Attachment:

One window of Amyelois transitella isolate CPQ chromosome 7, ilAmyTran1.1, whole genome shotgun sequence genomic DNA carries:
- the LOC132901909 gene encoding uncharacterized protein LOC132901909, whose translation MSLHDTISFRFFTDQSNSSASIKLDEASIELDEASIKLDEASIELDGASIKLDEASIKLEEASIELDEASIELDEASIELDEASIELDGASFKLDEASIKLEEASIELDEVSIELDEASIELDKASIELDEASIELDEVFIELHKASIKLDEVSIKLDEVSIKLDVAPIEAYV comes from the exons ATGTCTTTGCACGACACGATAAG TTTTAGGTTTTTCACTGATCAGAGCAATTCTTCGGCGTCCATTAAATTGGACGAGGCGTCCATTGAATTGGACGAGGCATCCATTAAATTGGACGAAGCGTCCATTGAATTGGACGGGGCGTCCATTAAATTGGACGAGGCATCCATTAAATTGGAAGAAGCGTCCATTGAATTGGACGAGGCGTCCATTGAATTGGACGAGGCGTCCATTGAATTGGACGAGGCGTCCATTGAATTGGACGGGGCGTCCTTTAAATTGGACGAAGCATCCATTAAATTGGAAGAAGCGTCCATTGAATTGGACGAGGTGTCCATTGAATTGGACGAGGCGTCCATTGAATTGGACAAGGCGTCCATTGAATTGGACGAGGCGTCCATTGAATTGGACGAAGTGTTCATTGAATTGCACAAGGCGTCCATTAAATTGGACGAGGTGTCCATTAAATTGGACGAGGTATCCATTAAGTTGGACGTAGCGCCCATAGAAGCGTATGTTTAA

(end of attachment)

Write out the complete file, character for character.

One window of Amyelois transitella isolate CPQ chromosome 7, ilAmyTran1.1, whole genome shotgun sequence genomic DNA carries:
- the LOC132901909 gene encoding uncharacterized protein LOC132901909, whose translation MSLHDTISFRFFTDQSNSSASIKLDEASIELDEASIKLDEASIELDGASIKLDEASIKLEEASIELDEASIELDEASIELDEASIELDGASFKLDEASIKLEEASIELDEVSIELDEASIELDKASIELDEASIELDEVFIELHKASIKLDEVSIKLDEVSIKLDVAPIEAYV comes from the exons ATGTCTTTGCACGACACGATAAG TTTTAGGTTTTTCACTGATCAGAGCAATTCTTCGGCGTCCATTAAATTGGACGAGGCGTCCATTGAATTGGACGAGGCATCCATTAAATTGGACGAAGCGTCCATTGAATTGGACGGGGCGTCCATTAAATTGGACGAGGCATCCATTAAATTGGAAGAAGCGTCCATTGAATTGGACGAGGCGTCCATTGAATTGGACGAGGCGTCCATTGAATTGGACGAGGCGTCCATTGAATTGGACGGGGCGTCCTTTAAATTGGACGAAGCATCCATTAAATTGGAAGAAGCGTCCATTGAATTGGACGAGGTGTCCATTGAATTGGACGAGGCGTCCATTGAATTGGACAAGGCGTCCATTGAATTGGACGAGGCGTCCATTGAATTGGACGAAGTGTTCATTGAATTGCACAAGGCGTCCATTAAATTGGACGAGGTGTCCATTAAATTGGACGAGGTATCCATTAAGTTGGACGTAGCGCCCATAGAAGCGTATGTTTAA